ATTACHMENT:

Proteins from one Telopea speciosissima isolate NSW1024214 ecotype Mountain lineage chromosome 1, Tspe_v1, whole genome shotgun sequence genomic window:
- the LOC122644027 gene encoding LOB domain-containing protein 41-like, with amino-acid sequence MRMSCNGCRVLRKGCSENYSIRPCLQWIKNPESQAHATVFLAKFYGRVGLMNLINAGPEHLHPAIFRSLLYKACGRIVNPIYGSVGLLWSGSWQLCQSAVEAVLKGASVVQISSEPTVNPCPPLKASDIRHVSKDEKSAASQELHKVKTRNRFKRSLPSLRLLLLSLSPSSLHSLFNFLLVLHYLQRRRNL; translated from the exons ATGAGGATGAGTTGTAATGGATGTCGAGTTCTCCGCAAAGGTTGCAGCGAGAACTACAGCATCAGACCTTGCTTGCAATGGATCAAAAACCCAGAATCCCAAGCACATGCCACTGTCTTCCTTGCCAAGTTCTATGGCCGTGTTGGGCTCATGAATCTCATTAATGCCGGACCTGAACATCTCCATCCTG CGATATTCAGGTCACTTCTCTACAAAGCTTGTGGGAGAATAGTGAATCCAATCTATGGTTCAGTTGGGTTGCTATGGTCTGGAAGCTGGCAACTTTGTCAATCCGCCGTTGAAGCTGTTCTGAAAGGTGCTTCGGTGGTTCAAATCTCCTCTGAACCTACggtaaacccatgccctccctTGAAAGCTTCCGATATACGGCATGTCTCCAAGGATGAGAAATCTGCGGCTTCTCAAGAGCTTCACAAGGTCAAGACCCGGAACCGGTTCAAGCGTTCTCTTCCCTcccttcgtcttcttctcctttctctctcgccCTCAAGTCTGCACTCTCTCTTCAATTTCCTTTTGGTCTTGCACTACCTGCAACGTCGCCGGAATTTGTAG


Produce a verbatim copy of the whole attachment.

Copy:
Proteins from one Telopea speciosissima isolate NSW1024214 ecotype Mountain lineage chromosome 1, Tspe_v1, whole genome shotgun sequence genomic window:
- the LOC122644027 gene encoding LOB domain-containing protein 41-like, with amino-acid sequence MRMSCNGCRVLRKGCSENYSIRPCLQWIKNPESQAHATVFLAKFYGRVGLMNLINAGPEHLHPAIFRSLLYKACGRIVNPIYGSVGLLWSGSWQLCQSAVEAVLKGASVVQISSEPTVNPCPPLKASDIRHVSKDEKSAASQELHKVKTRNRFKRSLPSLRLLLLSLSPSSLHSLFNFLLVLHYLQRRRNL; translated from the exons ATGAGGATGAGTTGTAATGGATGTCGAGTTCTCCGCAAAGGTTGCAGCGAGAACTACAGCATCAGACCTTGCTTGCAATGGATCAAAAACCCAGAATCCCAAGCACATGCCACTGTCTTCCTTGCCAAGTTCTATGGCCGTGTTGGGCTCATGAATCTCATTAATGCCGGACCTGAACATCTCCATCCTG CGATATTCAGGTCACTTCTCTACAAAGCTTGTGGGAGAATAGTGAATCCAATCTATGGTTCAGTTGGGTTGCTATGGTCTGGAAGCTGGCAACTTTGTCAATCCGCCGTTGAAGCTGTTCTGAAAGGTGCTTCGGTGGTTCAAATCTCCTCTGAACCTACggtaaacccatgccctccctTGAAAGCTTCCGATATACGGCATGTCTCCAAGGATGAGAAATCTGCGGCTTCTCAAGAGCTTCACAAGGTCAAGACCCGGAACCGGTTCAAGCGTTCTCTTCCCTcccttcgtcttcttctcctttctctctcgccCTCAAGTCTGCACTCTCTCTTCAATTTCCTTTTGGTCTTGCACTACCTGCAACGTCGCCGGAATTTGTAG